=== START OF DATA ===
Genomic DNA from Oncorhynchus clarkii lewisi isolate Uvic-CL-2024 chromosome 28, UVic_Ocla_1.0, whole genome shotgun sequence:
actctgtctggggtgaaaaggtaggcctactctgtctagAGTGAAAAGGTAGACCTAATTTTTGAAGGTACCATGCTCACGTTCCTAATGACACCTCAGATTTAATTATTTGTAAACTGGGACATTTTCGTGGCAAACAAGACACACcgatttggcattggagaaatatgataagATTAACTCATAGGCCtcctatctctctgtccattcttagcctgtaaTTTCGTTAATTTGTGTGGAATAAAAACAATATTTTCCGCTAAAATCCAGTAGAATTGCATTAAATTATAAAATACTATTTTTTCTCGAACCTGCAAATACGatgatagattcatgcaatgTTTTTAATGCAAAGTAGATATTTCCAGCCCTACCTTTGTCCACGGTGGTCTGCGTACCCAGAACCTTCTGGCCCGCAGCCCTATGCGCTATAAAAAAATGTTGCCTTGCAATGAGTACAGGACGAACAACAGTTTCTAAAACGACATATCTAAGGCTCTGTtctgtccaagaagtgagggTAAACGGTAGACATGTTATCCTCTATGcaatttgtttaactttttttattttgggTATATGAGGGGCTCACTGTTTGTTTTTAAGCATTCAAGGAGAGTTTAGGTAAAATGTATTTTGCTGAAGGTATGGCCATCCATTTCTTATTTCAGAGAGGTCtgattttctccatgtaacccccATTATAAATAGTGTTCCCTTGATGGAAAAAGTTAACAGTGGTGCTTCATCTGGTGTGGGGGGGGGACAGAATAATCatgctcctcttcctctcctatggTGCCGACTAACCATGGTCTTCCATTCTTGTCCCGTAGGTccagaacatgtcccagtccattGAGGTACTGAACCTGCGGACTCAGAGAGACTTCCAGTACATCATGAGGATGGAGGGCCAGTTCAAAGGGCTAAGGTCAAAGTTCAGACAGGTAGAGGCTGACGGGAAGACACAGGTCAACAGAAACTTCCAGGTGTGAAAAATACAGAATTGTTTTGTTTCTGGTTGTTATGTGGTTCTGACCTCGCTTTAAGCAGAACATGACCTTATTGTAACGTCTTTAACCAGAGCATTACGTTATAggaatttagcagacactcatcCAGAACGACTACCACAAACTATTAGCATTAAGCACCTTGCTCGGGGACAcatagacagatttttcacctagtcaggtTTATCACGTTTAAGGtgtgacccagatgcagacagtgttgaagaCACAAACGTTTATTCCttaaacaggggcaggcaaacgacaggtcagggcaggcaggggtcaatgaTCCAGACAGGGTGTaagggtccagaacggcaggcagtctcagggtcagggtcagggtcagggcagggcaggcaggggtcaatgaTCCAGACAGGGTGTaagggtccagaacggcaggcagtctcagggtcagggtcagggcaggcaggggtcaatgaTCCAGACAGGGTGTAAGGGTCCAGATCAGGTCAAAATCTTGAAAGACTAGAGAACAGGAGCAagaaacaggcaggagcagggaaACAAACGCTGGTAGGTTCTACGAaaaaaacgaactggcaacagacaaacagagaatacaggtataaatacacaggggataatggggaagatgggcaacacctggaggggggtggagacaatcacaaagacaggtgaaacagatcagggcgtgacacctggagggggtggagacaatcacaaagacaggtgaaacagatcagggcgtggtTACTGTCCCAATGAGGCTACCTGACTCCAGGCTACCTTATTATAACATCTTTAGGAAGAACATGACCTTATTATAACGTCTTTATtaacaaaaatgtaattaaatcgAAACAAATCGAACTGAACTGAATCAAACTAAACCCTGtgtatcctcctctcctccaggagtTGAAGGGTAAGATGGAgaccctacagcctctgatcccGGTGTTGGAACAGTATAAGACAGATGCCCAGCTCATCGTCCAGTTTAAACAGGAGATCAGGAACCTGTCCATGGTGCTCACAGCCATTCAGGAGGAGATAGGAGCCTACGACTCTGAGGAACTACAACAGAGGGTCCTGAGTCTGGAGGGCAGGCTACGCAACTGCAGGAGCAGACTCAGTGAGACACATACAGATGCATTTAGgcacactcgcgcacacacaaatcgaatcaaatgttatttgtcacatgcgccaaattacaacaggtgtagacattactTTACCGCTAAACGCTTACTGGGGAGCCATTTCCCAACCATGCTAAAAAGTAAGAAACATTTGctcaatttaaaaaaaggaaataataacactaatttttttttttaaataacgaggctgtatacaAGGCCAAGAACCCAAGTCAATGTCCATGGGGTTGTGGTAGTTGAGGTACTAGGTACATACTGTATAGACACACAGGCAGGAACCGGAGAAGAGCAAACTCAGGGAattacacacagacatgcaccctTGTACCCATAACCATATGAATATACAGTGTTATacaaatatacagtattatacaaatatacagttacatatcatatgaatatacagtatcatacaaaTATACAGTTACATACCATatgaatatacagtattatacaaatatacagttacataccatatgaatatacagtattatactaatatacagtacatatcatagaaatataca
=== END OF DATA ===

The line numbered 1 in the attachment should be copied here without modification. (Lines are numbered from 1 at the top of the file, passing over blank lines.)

Genomic DNA from Oncorhynchus clarkii lewisi isolate Uvic-CL-2024 chromosome 28, UVic_Ocla_1.0, whole genome shotgun sequence: